I'm not a coffee drinker, thus have no experience on why slow-drip would be better. Someone please explain the benefits?
Is it just a deeper more thorough infusion of flavor? If I'm ever in Tokyo again maybe It's worth trekking out to Sangenjaya to try it.
The advantage over most other coffee brewing methods is that it gives complete control over infusion temperature, time, and coffee:water ratio. Some other brewing methods offer similar control but vacuum pot is harder to handle and french press leaves a lot of sediment in the cup so pour over (or slow drip as it's being called here) is popular among people who want to bring out the best from their coffees. Like Tead Off pointed out, any cafe that bothers with this method is going to be using high quality lots of coffee which has been properly roasted and is fresh.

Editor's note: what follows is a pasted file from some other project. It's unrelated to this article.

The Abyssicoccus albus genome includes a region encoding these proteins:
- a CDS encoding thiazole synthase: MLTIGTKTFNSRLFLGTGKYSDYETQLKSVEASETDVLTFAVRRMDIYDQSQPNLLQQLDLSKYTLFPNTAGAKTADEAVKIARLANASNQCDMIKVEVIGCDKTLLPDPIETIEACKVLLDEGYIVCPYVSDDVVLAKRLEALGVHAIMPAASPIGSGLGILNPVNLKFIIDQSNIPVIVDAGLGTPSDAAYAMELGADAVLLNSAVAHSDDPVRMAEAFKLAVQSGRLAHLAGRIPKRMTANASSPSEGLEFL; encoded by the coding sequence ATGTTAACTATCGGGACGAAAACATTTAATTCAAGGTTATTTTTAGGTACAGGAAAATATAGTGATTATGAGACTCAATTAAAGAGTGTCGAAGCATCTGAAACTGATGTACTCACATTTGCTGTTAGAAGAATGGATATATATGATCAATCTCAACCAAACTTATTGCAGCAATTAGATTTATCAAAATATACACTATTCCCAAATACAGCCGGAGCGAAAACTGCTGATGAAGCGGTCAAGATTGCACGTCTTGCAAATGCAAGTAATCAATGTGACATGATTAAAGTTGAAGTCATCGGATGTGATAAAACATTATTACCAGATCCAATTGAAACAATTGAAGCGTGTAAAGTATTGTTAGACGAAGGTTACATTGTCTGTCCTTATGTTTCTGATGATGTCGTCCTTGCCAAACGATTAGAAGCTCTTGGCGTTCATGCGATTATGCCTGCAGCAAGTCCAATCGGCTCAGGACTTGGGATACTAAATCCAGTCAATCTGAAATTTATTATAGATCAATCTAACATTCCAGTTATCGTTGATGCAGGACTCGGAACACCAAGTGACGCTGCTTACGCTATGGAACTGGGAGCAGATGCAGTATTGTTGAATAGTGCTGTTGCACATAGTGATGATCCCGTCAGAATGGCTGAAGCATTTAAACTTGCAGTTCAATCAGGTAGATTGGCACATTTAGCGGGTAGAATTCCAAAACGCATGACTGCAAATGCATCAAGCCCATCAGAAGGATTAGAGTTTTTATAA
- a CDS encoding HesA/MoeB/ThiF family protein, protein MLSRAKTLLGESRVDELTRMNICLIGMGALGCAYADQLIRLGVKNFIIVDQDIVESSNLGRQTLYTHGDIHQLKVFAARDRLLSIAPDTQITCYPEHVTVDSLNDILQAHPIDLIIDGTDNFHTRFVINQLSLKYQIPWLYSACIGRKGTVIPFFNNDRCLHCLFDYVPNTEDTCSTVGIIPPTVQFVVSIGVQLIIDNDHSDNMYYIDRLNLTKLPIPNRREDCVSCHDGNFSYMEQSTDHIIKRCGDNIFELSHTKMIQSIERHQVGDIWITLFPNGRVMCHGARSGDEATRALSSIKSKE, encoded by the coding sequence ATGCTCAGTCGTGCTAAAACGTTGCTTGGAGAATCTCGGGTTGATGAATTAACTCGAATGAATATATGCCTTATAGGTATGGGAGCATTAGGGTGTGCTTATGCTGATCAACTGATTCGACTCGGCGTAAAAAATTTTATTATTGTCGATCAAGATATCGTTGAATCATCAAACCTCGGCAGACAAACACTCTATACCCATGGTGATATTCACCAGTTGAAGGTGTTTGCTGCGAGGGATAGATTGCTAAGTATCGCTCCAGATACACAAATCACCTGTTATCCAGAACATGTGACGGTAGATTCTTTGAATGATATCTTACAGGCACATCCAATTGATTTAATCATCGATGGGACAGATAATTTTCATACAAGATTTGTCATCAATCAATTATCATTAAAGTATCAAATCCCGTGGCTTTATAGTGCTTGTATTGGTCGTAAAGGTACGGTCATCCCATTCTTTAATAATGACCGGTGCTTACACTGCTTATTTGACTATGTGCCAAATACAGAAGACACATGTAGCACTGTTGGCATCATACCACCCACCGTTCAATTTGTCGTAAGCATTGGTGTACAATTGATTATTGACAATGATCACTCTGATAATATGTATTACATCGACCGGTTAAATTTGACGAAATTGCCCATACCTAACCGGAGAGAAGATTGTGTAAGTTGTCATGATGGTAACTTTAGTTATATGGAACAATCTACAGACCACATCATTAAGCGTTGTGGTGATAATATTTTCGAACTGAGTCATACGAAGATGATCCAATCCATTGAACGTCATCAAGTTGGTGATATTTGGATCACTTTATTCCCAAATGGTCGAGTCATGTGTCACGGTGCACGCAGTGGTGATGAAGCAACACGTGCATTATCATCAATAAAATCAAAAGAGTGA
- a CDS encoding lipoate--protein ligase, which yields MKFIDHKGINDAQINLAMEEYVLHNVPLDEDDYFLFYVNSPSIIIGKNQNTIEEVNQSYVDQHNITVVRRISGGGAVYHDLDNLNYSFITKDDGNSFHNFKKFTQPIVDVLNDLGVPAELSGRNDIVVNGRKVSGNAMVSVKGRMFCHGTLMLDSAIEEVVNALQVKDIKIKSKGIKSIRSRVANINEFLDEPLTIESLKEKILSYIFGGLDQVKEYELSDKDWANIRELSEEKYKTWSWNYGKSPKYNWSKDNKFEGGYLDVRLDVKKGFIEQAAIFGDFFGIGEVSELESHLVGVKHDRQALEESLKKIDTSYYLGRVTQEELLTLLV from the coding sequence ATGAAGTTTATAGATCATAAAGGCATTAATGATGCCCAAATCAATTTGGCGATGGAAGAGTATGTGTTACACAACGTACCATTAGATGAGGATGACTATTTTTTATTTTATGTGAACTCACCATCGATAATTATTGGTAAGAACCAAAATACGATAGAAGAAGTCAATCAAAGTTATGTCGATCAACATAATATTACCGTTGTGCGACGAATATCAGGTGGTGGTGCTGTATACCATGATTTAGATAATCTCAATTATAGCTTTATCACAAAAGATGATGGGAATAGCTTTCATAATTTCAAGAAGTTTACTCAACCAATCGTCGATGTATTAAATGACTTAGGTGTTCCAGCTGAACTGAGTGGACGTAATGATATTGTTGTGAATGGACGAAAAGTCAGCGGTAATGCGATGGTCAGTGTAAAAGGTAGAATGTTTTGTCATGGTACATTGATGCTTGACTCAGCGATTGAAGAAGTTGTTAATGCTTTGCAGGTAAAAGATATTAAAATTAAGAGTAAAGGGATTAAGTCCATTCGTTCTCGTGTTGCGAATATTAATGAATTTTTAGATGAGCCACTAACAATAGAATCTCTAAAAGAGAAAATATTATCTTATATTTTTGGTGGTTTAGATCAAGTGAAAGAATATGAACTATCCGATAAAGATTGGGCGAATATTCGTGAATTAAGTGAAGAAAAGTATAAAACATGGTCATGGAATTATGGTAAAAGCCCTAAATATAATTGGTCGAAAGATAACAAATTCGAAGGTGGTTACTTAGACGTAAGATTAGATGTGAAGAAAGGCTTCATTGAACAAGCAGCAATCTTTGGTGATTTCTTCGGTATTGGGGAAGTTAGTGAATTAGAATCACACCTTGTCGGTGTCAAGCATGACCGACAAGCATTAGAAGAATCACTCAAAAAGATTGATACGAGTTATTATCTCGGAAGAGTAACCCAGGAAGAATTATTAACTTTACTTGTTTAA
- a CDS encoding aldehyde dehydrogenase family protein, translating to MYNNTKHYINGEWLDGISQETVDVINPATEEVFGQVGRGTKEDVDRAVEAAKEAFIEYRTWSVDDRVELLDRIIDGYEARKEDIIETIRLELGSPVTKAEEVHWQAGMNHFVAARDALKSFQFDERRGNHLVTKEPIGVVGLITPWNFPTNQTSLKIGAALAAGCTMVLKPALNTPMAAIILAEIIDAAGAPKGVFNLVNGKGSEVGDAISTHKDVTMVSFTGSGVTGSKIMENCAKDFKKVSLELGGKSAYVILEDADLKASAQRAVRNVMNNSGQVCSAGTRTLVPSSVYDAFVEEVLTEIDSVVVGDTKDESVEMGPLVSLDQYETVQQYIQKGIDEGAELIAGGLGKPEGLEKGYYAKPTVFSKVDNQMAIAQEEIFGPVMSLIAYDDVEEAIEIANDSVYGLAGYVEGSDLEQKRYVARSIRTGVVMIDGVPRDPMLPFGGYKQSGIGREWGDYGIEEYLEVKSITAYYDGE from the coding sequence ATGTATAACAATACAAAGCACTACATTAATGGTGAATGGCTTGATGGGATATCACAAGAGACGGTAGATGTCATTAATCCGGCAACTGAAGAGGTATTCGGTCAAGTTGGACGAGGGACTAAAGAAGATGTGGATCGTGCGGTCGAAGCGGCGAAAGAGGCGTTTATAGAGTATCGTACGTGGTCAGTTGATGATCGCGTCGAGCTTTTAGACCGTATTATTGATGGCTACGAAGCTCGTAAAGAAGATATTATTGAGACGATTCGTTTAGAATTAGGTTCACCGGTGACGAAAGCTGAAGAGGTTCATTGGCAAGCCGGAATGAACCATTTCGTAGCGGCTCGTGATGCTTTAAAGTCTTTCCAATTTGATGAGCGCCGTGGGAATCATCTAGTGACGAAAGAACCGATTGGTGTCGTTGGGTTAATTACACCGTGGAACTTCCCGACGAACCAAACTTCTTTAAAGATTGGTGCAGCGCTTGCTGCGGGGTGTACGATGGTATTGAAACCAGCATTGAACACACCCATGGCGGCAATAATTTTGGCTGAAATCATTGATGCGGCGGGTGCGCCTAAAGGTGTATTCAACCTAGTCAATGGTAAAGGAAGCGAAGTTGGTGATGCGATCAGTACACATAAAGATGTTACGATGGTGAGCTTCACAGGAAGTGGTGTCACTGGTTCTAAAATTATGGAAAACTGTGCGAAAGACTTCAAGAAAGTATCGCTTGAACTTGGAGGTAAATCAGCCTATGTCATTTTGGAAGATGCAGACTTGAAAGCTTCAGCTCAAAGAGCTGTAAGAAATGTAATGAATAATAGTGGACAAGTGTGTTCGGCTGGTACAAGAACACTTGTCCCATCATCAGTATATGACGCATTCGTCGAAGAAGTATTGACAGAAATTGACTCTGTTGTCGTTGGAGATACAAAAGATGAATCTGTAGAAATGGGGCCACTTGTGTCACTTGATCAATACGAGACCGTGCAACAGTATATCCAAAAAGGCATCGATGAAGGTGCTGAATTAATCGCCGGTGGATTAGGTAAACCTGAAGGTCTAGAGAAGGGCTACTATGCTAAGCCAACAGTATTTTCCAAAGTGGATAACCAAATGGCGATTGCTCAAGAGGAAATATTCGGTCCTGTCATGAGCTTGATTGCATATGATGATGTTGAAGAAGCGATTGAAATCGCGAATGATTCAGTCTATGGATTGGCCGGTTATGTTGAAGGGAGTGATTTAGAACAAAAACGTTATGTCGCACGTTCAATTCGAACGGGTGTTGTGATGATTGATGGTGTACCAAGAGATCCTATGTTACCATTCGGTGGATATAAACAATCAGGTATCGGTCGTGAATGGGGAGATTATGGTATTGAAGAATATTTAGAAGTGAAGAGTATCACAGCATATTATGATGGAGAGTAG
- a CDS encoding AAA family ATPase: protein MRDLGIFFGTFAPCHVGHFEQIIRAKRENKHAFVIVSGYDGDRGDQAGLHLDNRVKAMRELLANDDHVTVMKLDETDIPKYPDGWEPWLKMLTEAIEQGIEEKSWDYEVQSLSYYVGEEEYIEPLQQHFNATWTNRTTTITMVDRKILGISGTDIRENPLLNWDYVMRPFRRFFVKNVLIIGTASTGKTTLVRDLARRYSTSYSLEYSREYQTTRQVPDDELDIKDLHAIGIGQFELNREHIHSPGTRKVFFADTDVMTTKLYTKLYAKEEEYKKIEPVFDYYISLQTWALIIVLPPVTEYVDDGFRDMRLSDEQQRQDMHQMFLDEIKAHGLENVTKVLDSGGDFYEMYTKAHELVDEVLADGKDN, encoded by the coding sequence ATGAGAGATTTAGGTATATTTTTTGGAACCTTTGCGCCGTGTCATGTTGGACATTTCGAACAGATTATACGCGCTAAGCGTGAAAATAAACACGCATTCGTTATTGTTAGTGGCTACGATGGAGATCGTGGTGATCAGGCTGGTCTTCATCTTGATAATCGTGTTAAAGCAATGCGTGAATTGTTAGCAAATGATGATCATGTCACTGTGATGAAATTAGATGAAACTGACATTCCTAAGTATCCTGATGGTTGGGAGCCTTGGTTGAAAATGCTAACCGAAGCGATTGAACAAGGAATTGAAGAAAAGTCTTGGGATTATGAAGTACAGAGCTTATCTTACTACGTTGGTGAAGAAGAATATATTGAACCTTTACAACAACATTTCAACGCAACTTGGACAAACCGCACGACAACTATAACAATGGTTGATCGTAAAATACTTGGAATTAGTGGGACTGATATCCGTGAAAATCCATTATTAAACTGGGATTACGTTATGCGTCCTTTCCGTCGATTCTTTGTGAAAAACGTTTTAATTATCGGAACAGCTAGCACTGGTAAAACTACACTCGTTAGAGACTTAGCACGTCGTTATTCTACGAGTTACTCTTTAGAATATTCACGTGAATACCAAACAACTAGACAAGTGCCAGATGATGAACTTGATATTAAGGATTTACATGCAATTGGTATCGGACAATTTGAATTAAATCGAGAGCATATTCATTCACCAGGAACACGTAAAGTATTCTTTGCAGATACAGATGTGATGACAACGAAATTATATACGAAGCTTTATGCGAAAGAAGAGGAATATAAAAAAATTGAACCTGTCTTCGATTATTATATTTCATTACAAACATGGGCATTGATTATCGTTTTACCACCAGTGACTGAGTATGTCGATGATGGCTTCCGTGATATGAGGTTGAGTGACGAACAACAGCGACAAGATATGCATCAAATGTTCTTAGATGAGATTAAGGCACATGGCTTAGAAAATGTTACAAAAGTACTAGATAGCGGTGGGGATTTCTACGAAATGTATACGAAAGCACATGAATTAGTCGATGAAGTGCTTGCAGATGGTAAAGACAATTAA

Also, with only a couple of exceptions automatic drip machines are really bad, they never have the correct water temperature and there's almost no control over any of the brewing variables. Plus people and cafes that use them often ignorantly fill them with over-roasted, stale, and often rancid coffee.
That said I'm not sure what's special about it for tea? We conventionally brew tea in a tea pot or gaiwan by full immersion like a french press, but even by pouring through a spout we get much fewer leaves coming through than the amount of ground coffee sediment that gets through a french press screen. Slow drip tea will avoid any leaf bits that can scare non-tea drinkers and avoids handing a tea pot full of leaves and hot water to the customer to screw up, but I don't see it making as big a difference for tea as it does for coffee. Unless you're used to tea bags that is.